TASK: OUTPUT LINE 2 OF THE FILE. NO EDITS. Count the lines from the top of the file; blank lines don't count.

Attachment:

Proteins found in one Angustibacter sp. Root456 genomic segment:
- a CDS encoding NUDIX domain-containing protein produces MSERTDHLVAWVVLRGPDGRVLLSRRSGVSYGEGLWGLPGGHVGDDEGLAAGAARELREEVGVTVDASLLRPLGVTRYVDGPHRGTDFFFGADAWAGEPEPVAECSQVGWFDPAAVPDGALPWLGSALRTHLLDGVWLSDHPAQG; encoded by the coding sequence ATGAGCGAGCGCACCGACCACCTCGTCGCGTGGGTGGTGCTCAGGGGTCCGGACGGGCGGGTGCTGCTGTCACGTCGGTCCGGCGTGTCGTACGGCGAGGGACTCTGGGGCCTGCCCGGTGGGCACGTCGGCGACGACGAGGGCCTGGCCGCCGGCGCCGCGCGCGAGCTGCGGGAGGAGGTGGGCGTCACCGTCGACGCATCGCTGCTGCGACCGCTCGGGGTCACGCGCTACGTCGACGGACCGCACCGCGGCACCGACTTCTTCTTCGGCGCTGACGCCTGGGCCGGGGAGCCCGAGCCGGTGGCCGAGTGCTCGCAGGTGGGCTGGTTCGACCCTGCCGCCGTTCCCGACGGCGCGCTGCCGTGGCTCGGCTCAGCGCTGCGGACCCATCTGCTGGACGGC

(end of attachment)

- a CDS encoding NUDIX domain-containing protein produces MSERTDHLVAWVVLRGPDGRVLLSRRSGVSYGEGLWGLPGGHVGDDEGLAAGAARELREEVGVTVDASLLRPLGVTRYVDGPHRGTDFFFGADAWAGEPEPVAECSQVGWFDPAAVPDGALPWLGSALRTHLLDGVWLSDHPAQG; encoded by the coding sequence ATGAGCGAGCGCACCGACCACCTCGTCGCGTGGGTGGTGCTCAGGGGTCCGGACGGGCGGGTGCTGCTGTCACGTCGGTCCGGCGTGTCGTACGGCGAGGGACTCTGGGGCCTGCCCGGTGGGCACGTCGGCGACGACGAGGGCCTGGCCGCCGGCGCCGCGCGCGAGCTGCGGGAGGAGGTGGGCGTCACCGTCGACGCATCGCTGCTGCGACCGCTCGGGGTCACGCGCTACGTCGACGGACCGCACCGCGGCACCGACTTCTTCTTCGGCGCTGACGCCTGGGCCGGGGAGCCCGAGCCGGTGGCCGAGTGCTCGCAGGTGGGCTGGTTCGACCCTGCCGCCGTTCCCGACGGCGCGCTGCCGTGGCTCGGCTCAGCGCTGCGGACCCATCTGCTGGACGGC